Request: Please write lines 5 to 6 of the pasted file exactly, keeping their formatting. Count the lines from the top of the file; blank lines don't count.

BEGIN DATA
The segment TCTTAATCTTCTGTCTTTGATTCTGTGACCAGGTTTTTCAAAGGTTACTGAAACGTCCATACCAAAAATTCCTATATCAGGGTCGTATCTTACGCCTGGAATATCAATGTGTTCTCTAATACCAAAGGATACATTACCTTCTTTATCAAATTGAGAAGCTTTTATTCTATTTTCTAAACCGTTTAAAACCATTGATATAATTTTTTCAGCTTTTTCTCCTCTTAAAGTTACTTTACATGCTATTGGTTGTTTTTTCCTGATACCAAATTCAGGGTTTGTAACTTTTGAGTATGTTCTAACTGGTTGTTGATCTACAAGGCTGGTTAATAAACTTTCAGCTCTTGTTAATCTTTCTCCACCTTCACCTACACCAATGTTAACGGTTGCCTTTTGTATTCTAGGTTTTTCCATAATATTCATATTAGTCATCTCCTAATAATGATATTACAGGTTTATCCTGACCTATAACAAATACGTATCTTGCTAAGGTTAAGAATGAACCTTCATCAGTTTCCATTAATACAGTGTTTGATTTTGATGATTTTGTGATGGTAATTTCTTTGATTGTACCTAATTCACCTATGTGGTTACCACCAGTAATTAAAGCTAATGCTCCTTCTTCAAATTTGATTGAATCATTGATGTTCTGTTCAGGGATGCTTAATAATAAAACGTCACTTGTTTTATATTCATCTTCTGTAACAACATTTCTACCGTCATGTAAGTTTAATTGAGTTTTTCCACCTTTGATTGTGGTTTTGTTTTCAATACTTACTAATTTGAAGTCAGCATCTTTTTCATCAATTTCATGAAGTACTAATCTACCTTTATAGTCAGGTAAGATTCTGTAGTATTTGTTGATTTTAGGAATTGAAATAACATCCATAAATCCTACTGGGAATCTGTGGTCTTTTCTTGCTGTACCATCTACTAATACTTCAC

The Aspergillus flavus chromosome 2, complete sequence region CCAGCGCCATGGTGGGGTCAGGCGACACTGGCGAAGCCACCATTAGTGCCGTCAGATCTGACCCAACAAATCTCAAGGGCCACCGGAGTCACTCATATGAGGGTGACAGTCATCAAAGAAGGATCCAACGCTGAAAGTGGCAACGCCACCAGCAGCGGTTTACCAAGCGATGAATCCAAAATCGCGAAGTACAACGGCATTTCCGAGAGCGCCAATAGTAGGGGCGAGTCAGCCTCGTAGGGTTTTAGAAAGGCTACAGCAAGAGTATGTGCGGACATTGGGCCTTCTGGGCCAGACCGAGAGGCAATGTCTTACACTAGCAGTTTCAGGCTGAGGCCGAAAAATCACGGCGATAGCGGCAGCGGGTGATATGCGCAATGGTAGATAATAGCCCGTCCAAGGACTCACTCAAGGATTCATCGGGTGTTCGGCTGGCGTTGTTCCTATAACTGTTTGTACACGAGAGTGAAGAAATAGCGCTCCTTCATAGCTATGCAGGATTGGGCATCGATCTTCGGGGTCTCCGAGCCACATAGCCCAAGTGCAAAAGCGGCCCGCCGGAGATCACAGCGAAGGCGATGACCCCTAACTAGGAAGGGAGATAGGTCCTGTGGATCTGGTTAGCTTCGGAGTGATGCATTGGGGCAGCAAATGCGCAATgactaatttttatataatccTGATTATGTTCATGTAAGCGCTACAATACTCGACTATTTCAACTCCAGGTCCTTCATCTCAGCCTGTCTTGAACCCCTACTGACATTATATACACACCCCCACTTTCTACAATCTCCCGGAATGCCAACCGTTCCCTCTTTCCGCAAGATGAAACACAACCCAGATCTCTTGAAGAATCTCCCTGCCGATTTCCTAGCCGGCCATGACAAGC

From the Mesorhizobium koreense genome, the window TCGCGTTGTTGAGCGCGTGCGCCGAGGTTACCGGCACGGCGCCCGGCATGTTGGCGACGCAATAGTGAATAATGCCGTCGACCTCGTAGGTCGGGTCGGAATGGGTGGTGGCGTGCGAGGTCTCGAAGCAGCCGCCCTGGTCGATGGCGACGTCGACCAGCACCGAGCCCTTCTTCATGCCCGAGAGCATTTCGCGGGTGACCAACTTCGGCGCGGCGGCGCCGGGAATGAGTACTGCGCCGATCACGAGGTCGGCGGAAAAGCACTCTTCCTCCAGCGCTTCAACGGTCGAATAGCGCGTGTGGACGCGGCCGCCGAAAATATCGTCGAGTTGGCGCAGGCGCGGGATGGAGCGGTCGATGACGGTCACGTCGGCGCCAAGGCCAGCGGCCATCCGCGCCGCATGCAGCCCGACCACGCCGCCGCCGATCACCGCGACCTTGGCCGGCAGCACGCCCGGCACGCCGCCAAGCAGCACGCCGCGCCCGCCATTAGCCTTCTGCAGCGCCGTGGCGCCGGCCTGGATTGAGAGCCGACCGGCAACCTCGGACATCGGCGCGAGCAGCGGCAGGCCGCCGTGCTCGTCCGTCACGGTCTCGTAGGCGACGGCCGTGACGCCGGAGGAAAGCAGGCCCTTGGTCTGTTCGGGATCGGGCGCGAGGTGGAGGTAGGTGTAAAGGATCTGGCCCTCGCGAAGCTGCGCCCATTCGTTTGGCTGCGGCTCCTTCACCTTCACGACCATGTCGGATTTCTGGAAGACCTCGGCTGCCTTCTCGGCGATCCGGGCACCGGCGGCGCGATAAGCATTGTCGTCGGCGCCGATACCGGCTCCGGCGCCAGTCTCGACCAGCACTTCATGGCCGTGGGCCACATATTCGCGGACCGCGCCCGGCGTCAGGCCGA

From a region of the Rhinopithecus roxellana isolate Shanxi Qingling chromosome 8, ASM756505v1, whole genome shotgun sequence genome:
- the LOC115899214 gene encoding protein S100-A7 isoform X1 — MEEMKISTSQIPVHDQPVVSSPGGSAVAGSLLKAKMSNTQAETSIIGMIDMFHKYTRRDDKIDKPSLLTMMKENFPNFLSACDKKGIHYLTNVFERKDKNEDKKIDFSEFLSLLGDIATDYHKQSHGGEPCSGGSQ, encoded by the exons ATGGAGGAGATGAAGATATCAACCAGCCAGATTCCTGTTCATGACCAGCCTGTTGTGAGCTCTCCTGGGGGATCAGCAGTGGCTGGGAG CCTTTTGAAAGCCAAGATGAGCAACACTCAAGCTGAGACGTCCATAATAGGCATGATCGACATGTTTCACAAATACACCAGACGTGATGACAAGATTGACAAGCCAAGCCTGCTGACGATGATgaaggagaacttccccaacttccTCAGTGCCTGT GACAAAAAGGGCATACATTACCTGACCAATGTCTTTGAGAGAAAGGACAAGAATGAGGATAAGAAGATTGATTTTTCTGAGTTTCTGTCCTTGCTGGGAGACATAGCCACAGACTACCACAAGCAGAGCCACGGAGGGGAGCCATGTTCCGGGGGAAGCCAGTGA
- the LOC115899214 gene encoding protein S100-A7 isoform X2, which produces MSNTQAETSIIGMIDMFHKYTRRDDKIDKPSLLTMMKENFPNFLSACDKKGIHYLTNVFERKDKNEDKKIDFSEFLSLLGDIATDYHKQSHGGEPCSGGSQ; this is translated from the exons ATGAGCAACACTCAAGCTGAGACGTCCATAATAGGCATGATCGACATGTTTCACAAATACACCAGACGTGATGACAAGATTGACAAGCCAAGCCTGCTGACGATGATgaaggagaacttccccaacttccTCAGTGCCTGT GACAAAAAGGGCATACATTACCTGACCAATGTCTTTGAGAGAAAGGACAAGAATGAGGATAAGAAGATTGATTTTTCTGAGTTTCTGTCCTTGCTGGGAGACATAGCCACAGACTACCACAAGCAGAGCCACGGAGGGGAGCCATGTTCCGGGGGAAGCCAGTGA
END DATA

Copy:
- the LOC115899214 gene encoding protein S100-A7 isoform X1 — MEEMKISTSQIPVHDQPVVSSPGGSAVAGSLLKAKMSNTQAETSIIGMIDMFHKYTRRDDKIDKPSLLTMMKENFPNFLSACDKKGIHYLTNVFERKDKNEDKKIDFSEFLSLLGDIATDYHKQSHGGEPCSGGSQ, encoded by the exons ATGGAGGAGATGAAGATATCAACCAGCCAGATTCCTGTTCATGACCAGCCTGTTGTGAGCTCTCCTGGGGGATCAGCAGTGGCTGGGAG CCTTTTGAAAGCCAAGATGAGCAACACTCAAGCTGAGACGTCCATAATAGGCATGATCGACATGTTTCACAAATACACCAGACGTGATGACAAGATTGACAAGCCAAGCCTGCTGACGATGATgaaggagaacttccccaacttccTCAGTGCCTGT GACAAAAAGGGCATACATTACCTGACCAATGTCTTTGAGAGAAAGGACAAGAATGAGGATAAGAAGATTGATTTTTCTGAGTTTCTGTCCTTGCTGGGAGACATAGCCACAGACTACCACAAGCAGAGCCACGGAGGGGAGCCATGTTCCGGGGGAAGCCAGTGA
- the LOC115899214 gene encoding protein S100-A7 isoform X2, which produces MSNTQAETSIIGMIDMFHKYTRRDDKIDKPSLLTMMKENFPNFLSACDKKGIHYLTNVFERKDKNEDKKIDFSEFLSLLGDIATDYHKQSHGGEPCSGGSQ; this is translated from the exons ATGAGCAACACTCAAGCTGAGACGTCCATAATAGGCATGATCGACATGTTTCACAAATACACCAGACGTGATGACAAGATTGACAAGCCAAGCCTGCTGACGATGATgaaggagaacttccccaacttccTCAGTGCCTGT GACAAAAAGGGCATACATTACCTGACCAATGTCTTTGAGAGAAAGGACAAGAATGAGGATAAGAAGATTGATTTTTCTGAGTTTCTGTCCTTGCTGGGAGACATAGCCACAGACTACCACAAGCAGAGCCACGGAGGGGAGCCATGTTCCGGGGGAAGCCAGTGA